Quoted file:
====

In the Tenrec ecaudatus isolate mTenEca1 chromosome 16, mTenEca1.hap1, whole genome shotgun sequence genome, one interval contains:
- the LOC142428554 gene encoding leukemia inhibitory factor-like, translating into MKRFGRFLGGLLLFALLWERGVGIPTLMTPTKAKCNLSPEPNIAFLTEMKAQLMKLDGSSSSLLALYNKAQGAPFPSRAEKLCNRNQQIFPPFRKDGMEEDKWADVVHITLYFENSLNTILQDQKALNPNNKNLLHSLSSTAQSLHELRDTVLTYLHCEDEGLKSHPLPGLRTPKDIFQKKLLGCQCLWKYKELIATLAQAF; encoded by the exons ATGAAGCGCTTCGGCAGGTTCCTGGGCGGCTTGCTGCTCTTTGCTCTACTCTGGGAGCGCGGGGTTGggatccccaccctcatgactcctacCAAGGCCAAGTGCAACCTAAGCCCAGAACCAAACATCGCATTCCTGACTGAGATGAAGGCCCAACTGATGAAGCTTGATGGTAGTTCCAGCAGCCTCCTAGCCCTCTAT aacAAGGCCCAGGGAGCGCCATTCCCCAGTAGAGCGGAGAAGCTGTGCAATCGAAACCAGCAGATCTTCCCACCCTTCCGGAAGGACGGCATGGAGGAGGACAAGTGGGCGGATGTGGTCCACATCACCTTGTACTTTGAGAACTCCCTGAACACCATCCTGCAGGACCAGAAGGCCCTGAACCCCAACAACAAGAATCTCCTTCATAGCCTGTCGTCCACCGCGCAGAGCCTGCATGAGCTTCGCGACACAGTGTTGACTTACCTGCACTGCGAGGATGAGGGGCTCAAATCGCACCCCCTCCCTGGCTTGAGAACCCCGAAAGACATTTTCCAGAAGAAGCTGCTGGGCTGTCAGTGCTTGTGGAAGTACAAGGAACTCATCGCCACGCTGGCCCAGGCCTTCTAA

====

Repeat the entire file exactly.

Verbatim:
In the Tenrec ecaudatus isolate mTenEca1 chromosome 16, mTenEca1.hap1, whole genome shotgun sequence genome, one interval contains:
- the LOC142428554 gene encoding leukemia inhibitory factor-like, translating into MKRFGRFLGGLLLFALLWERGVGIPTLMTPTKAKCNLSPEPNIAFLTEMKAQLMKLDGSSSSLLALYNKAQGAPFPSRAEKLCNRNQQIFPPFRKDGMEEDKWADVVHITLYFENSLNTILQDQKALNPNNKNLLHSLSSTAQSLHELRDTVLTYLHCEDEGLKSHPLPGLRTPKDIFQKKLLGCQCLWKYKELIATLAQAF; encoded by the exons ATGAAGCGCTTCGGCAGGTTCCTGGGCGGCTTGCTGCTCTTTGCTCTACTCTGGGAGCGCGGGGTTGggatccccaccctcatgactcctacCAAGGCCAAGTGCAACCTAAGCCCAGAACCAAACATCGCATTCCTGACTGAGATGAAGGCCCAACTGATGAAGCTTGATGGTAGTTCCAGCAGCCTCCTAGCCCTCTAT aacAAGGCCCAGGGAGCGCCATTCCCCAGTAGAGCGGAGAAGCTGTGCAATCGAAACCAGCAGATCTTCCCACCCTTCCGGAAGGACGGCATGGAGGAGGACAAGTGGGCGGATGTGGTCCACATCACCTTGTACTTTGAGAACTCCCTGAACACCATCCTGCAGGACCAGAAGGCCCTGAACCCCAACAACAAGAATCTCCTTCATAGCCTGTCGTCCACCGCGCAGAGCCTGCATGAGCTTCGCGACACAGTGTTGACTTACCTGCACTGCGAGGATGAGGGGCTCAAATCGCACCCCCTCCCTGGCTTGAGAACCCCGAAAGACATTTTCCAGAAGAAGCTGCTGGGCTGTCAGTGCTTGTGGAAGTACAAGGAACTCATCGCCACGCTGGCCCAGGCCTTCTAA